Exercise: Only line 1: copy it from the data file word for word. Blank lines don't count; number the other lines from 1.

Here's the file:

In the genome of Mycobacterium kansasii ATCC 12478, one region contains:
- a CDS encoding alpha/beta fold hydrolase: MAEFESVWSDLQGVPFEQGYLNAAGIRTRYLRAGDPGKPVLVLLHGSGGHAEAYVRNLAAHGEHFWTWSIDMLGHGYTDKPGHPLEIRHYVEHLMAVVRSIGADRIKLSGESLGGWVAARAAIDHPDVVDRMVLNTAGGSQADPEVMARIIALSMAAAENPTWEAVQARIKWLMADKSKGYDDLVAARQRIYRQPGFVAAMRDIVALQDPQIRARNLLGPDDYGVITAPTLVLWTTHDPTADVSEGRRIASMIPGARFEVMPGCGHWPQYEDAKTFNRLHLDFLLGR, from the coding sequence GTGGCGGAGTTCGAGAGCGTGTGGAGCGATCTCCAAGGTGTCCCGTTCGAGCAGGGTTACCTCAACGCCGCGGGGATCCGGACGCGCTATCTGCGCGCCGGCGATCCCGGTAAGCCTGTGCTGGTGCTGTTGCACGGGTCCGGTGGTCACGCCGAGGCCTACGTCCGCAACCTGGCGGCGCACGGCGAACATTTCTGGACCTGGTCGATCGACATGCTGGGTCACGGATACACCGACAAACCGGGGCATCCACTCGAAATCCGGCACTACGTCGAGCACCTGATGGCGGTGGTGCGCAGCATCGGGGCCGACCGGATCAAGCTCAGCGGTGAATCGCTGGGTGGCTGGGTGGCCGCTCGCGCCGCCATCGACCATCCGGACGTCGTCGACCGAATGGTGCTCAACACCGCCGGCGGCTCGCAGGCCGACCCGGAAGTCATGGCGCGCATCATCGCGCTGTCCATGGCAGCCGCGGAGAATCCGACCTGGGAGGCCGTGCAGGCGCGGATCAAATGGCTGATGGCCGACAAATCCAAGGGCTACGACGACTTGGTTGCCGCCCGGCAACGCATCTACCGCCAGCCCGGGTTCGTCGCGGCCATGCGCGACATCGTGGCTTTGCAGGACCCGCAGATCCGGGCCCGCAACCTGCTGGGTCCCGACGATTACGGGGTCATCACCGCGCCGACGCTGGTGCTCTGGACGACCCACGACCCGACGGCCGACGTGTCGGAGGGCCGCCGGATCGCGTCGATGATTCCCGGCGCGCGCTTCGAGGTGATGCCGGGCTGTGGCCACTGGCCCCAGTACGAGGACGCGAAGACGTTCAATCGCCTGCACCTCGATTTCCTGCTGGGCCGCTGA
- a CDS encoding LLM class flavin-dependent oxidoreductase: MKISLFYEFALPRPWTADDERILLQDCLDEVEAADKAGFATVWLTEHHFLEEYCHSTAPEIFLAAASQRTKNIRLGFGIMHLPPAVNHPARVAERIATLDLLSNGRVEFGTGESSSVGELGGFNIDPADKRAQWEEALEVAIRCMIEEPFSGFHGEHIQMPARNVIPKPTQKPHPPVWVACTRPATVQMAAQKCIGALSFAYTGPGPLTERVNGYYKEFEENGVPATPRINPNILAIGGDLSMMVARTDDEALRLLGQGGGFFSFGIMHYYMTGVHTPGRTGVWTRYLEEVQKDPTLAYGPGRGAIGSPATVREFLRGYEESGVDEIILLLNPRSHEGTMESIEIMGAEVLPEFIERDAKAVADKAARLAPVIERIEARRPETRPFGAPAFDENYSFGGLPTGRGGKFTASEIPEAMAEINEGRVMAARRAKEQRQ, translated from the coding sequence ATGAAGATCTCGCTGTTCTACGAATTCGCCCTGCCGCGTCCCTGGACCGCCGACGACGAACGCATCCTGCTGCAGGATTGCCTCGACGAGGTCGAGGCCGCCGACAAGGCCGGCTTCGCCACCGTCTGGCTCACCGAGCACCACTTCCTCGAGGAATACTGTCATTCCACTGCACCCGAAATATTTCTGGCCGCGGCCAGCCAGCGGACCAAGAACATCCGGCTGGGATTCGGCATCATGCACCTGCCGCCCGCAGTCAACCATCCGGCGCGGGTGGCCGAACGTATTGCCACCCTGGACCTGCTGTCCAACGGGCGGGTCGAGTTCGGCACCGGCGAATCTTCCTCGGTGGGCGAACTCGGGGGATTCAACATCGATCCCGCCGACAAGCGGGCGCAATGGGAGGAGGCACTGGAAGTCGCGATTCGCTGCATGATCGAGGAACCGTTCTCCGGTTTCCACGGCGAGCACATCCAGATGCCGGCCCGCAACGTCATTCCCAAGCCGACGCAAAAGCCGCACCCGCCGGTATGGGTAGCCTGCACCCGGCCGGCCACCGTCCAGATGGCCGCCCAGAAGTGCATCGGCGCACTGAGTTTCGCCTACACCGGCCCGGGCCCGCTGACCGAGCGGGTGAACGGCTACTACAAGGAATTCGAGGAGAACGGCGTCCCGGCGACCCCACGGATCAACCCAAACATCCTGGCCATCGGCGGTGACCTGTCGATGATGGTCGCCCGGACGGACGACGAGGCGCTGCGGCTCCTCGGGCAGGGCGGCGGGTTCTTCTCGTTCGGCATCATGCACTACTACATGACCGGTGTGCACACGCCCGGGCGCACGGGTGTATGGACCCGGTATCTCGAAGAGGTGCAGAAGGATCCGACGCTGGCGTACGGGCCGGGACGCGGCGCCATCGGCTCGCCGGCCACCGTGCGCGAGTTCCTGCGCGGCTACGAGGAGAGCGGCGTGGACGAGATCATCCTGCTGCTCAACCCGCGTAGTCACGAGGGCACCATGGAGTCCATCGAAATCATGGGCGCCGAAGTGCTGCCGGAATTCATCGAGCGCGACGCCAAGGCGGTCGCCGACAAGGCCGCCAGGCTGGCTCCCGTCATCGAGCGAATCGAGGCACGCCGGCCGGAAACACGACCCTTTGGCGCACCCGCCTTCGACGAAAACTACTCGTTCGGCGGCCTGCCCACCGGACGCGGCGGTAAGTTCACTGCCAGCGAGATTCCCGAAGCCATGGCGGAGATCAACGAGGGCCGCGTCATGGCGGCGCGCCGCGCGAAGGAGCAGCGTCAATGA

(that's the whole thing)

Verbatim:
In the genome of Mycobacterium kansasii ATCC 12478, one region contains: